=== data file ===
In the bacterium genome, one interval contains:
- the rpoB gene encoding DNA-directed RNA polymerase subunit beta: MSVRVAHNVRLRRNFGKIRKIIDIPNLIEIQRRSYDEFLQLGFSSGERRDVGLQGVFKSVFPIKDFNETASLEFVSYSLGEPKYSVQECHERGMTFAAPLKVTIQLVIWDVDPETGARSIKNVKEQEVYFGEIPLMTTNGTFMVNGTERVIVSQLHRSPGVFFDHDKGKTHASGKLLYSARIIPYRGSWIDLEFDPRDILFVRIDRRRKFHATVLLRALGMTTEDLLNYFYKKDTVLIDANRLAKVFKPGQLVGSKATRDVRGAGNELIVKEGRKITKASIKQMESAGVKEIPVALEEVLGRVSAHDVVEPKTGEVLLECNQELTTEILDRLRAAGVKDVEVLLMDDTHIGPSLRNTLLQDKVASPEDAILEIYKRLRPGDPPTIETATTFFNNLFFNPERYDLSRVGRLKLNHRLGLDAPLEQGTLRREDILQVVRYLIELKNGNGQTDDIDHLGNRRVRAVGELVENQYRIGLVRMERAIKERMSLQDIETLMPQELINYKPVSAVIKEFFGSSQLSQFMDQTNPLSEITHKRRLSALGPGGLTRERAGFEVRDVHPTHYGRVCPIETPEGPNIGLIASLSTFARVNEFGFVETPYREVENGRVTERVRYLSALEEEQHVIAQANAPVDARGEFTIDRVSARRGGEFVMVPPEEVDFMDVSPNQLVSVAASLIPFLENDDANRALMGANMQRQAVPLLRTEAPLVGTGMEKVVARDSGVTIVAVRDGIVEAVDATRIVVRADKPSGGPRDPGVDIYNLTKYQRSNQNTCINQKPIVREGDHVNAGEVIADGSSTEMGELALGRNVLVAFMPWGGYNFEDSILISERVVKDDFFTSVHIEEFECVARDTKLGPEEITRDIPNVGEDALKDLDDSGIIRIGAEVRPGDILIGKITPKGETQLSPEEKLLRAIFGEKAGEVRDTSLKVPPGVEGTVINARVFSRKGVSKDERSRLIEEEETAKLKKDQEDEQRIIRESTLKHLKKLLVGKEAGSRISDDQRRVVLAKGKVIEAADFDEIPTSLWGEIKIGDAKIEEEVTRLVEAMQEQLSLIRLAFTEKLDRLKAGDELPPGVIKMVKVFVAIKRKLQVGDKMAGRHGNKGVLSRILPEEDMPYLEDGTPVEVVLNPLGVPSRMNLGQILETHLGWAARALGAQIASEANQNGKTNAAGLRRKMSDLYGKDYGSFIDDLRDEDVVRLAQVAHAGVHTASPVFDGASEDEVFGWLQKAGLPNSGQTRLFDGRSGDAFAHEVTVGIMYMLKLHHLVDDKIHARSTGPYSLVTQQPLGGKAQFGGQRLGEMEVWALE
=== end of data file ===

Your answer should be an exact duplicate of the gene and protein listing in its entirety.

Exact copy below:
In the bacterium genome, one interval contains:
- the rpoB gene encoding DNA-directed RNA polymerase subunit beta: MSVRVAHNVRLRRNFGKIRKIIDIPNLIEIQRRSYDEFLQLGFSSGERRDVGLQGVFKSVFPIKDFNETASLEFVSYSLGEPKYSVQECHERGMTFAAPLKVTIQLVIWDVDPETGARSIKNVKEQEVYFGEIPLMTTNGTFMVNGTERVIVSQLHRSPGVFFDHDKGKTHASGKLLYSARIIPYRGSWIDLEFDPRDILFVRIDRRRKFHATVLLRALGMTTEDLLNYFYKKDTVLIDANRLAKVFKPGQLVGSKATRDVRGAGNELIVKEGRKITKASIKQMESAGVKEIPVALEEVLGRVSAHDVVEPKTGEVLLECNQELTTEILDRLRAAGVKDVEVLLMDDTHIGPSLRNTLLQDKVASPEDAILEIYKRLRPGDPPTIETATTFFNNLFFNPERYDLSRVGRLKLNHRLGLDAPLEQGTLRREDILQVVRYLIELKNGNGQTDDIDHLGNRRVRAVGELVENQYRIGLVRMERAIKERMSLQDIETLMPQELINYKPVSAVIKEFFGSSQLSQFMDQTNPLSEITHKRRLSALGPGGLTRERAGFEVRDVHPTHYGRVCPIETPEGPNIGLIASLSTFARVNEFGFVETPYREVENGRVTERVRYLSALEEEQHVIAQANAPVDARGEFTIDRVSARRGGEFVMVPPEEVDFMDVSPNQLVSVAASLIPFLENDDANRALMGANMQRQAVPLLRTEAPLVGTGMEKVVARDSGVTIVAVRDGIVEAVDATRIVVRADKPSGGPRDPGVDIYNLTKYQRSNQNTCINQKPIVREGDHVNAGEVIADGSSTEMGELALGRNVLVAFMPWGGYNFEDSILISERVVKDDFFTSVHIEEFECVARDTKLGPEEITRDIPNVGEDALKDLDDSGIIRIGAEVRPGDILIGKITPKGETQLSPEEKLLRAIFGEKAGEVRDTSLKVPPGVEGTVINARVFSRKGVSKDERSRLIEEEETAKLKKDQEDEQRIIRESTLKHLKKLLVGKEAGSRISDDQRRVVLAKGKVIEAADFDEIPTSLWGEIKIGDAKIEEEVTRLVEAMQEQLSLIRLAFTEKLDRLKAGDELPPGVIKMVKVFVAIKRKLQVGDKMAGRHGNKGVLSRILPEEDMPYLEDGTPVEVVLNPLGVPSRMNLGQILETHLGWAARALGAQIASEANQNGKTNAAGLRRKMSDLYGKDYGSFIDDLRDEDVVRLAQVAHAGVHTASPVFDGASEDEVFGWLQKAGLPNSGQTRLFDGRSGDAFAHEVTVGIMYMLKLHHLVDDKIHARSTGPYSLVTQQPLGGKAQFGGQRLGEMEVWALE